Last Updated on
July 31, 2019 by Minimalist Photography for Any Photographer
Photographers, let me ask you this. When someone says the phrase “less is more” what's your instinct telling you?
I would guess that a picture in your mind come together in the form of either a bare spacious room furnished with a single chair and perhaps a book? Or, a single yacht gliding gracefully across the horizon, even a single person walking across a vast empty parking lot, with nothing else in the frame? Am I close…ish? I appreciate that I could be waaay off here and you might be thinking simplified “arty” photography with little thought other than the clever use of negative space? Whatever your thoughts, it's hugely popular amongst the photography community and it's not hard to see why. Today we're blitzed with images, the world feels over-saturated with digital photography, and it's become consumption overload. However, this is where the calming relief of minimalist photography comes in – kinda like meditation for the digital mind. Visual noise, social media and the internet in general, means our minds are literally buzzing! With minimalism in photography, you have space to zone out, breathe and have a detailed think about what you're seeing and what story is being told. Getting inside the mind of the photographer through their art is what we want to achieve. Image by Rúben Gál The idea is this: Minimalist photography involves large surrounds of space and an isolated subject or object, all captured in a frame, neatly composed. Correct? Yes and no. Yes, that's true. No, there's more to it than that, so we'll cover the rest of that today. Claim Your Free Camera Craft Cheat Sheet
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1. Get Familiar with the Concept of Minimalism
This is more of an instruction rather than a request. If you don't understand the concept, you need to or just walk away and find out what your cup of tea
really is as a photographer. When we look at minimalism and in particular minimalist photography, we're taking elements of light, shadows, color(s), textures, lines and space. The focal point of your subject is isolated and then portrayed with minimum detail. In proportion to the frame, your subject will only occupy a small piece of the entire frame. Yes, the idea is in fact, simple. Minimalism's Origins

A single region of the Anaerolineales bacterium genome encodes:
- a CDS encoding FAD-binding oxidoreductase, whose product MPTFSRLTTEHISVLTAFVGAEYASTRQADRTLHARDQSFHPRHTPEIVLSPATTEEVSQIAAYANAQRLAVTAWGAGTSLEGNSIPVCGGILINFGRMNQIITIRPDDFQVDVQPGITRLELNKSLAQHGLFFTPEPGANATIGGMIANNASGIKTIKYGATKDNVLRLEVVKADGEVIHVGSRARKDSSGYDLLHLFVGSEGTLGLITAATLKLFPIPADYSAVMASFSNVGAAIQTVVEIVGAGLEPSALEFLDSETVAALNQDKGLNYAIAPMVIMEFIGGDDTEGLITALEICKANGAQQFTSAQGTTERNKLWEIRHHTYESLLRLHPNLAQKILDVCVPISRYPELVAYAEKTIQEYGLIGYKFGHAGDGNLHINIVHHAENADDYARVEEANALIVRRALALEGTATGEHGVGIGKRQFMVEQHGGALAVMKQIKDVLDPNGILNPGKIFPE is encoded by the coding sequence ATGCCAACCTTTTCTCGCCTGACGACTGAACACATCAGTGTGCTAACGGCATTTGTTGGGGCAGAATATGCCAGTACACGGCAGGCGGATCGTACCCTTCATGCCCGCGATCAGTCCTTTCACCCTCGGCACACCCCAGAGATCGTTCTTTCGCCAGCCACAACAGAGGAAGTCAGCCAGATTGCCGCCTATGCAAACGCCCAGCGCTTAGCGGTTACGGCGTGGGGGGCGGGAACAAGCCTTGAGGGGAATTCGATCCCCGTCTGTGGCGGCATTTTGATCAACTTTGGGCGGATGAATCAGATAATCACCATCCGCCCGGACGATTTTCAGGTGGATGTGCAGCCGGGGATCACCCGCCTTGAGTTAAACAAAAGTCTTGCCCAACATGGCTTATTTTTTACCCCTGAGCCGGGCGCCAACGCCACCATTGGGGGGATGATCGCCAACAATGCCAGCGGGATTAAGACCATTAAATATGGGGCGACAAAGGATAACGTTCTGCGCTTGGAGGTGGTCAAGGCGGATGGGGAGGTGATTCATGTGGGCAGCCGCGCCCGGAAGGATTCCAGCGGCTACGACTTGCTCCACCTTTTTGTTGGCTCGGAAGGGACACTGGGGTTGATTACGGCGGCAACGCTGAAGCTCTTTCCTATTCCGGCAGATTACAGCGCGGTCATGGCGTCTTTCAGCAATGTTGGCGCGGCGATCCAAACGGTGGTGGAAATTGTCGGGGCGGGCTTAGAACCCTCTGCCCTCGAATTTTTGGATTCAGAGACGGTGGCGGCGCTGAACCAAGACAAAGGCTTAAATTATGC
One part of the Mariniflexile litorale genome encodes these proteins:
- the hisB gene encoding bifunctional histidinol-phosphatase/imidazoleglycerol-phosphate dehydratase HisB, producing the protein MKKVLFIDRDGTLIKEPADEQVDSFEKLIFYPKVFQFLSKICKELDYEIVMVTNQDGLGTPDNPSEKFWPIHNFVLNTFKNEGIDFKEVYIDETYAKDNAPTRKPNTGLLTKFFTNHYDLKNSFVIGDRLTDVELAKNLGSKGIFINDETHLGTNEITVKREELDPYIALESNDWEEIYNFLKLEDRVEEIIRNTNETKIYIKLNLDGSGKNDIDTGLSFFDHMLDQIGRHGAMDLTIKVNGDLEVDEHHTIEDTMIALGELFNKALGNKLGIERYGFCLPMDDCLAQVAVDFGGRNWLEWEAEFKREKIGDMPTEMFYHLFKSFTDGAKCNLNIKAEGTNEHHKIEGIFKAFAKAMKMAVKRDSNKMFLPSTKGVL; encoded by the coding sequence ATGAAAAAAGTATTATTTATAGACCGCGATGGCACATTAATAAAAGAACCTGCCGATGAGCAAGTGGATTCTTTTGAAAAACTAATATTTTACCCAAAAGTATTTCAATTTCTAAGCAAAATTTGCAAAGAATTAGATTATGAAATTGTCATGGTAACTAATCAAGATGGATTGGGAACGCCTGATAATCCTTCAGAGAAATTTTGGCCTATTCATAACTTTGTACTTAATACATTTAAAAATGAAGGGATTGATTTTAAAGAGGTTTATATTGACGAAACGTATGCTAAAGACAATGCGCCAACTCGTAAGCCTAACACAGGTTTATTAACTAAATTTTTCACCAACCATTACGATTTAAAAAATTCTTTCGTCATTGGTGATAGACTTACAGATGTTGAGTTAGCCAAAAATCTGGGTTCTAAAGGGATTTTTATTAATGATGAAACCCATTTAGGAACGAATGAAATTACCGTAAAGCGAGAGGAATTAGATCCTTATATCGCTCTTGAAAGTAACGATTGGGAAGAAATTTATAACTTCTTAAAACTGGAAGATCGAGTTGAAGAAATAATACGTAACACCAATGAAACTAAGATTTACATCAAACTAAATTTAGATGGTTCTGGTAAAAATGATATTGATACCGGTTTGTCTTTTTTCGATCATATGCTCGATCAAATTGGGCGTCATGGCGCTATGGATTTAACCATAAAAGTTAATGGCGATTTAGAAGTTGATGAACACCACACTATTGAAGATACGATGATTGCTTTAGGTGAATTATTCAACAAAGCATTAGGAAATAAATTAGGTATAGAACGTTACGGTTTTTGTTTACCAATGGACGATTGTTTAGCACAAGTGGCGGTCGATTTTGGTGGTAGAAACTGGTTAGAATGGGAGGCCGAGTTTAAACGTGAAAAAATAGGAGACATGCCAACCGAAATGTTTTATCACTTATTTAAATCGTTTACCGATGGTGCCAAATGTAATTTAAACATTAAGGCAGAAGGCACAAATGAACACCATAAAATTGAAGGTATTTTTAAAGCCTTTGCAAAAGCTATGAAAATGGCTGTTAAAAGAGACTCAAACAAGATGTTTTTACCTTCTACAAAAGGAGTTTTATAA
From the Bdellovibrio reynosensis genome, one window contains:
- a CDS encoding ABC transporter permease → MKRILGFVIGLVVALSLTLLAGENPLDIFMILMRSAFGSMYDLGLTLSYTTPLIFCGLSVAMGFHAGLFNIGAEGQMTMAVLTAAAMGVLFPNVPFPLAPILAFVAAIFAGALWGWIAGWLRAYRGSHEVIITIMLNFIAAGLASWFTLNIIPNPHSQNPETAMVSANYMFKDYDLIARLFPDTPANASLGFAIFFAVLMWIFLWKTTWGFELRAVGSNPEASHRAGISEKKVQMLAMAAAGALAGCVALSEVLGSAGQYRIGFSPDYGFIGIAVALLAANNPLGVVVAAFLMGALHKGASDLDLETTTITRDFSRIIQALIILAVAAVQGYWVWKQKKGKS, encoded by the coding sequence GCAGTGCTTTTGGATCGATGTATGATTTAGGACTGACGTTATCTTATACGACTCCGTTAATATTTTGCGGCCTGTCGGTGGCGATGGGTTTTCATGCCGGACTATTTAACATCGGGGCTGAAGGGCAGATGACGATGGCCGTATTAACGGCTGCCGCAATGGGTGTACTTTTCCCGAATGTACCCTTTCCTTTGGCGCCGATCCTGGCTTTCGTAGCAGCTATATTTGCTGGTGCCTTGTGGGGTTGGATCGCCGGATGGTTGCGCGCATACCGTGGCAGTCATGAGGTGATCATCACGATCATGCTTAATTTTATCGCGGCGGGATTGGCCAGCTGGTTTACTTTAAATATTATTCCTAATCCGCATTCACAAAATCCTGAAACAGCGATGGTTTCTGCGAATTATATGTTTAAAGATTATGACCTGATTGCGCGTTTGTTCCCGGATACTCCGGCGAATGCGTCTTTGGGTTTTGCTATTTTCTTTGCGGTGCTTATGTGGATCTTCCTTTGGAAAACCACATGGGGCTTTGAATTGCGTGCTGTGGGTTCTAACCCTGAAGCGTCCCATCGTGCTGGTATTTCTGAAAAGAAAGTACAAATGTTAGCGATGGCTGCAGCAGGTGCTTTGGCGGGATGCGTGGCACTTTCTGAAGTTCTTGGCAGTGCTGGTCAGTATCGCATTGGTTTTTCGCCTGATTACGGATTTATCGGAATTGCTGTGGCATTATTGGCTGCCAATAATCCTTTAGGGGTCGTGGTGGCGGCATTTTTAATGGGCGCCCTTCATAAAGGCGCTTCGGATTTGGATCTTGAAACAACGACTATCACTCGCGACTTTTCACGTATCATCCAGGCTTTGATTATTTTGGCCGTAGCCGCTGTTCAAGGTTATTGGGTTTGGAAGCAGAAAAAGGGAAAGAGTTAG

We're going back to
Minimalism in Art used by many great 20th Century artists. The concept expresses this art form as highly simplistic, using a minimal amount of compositional components. Therefore seemingly creating more from less. Ad Reinhardt, whose nearly all-black paintings appeared to demonstrate minimalism, had this to say about what value a reductive approach holds in art: “The more stuff in it, the busier the work of art, the worse it is. More is less. Less is more. The eye is a menace to clear sight. The laying bare of oneself is obscene. Art begins with the getting rid of nature.” You should be able to convey a whole idea and approach from very few visual components, thus making this a clever form of art. Then we move onto Minimalist Photography, which carries its own set of challenges because you've got to view the world in a different way. You need to eliminate “necessary” elements of a composition and create something totally unique and beautiful. Image by Rasmus Landgreen 2. Keep it…Simple
We want to achieve a story being told from a composition, and this must happen before the overall impact is lost and the viewer moves on. A lasting gaze and a provocative piece of work is the end goal.
By keeping it simple, you can focus on making the photograph powerful because your distractions have been eliminated. Make it eye-catching, make it stick in the viewer's mind after they've looked at it, make them look twice or three times to see if they understand and appreciate the image. You only want to include the minimal amount of information required to illustrate your intentions, whether that's lines, curves, colors, textures or whatever. Image by Nick Herasimenka 3. Using Negative Space in Minimalist Photography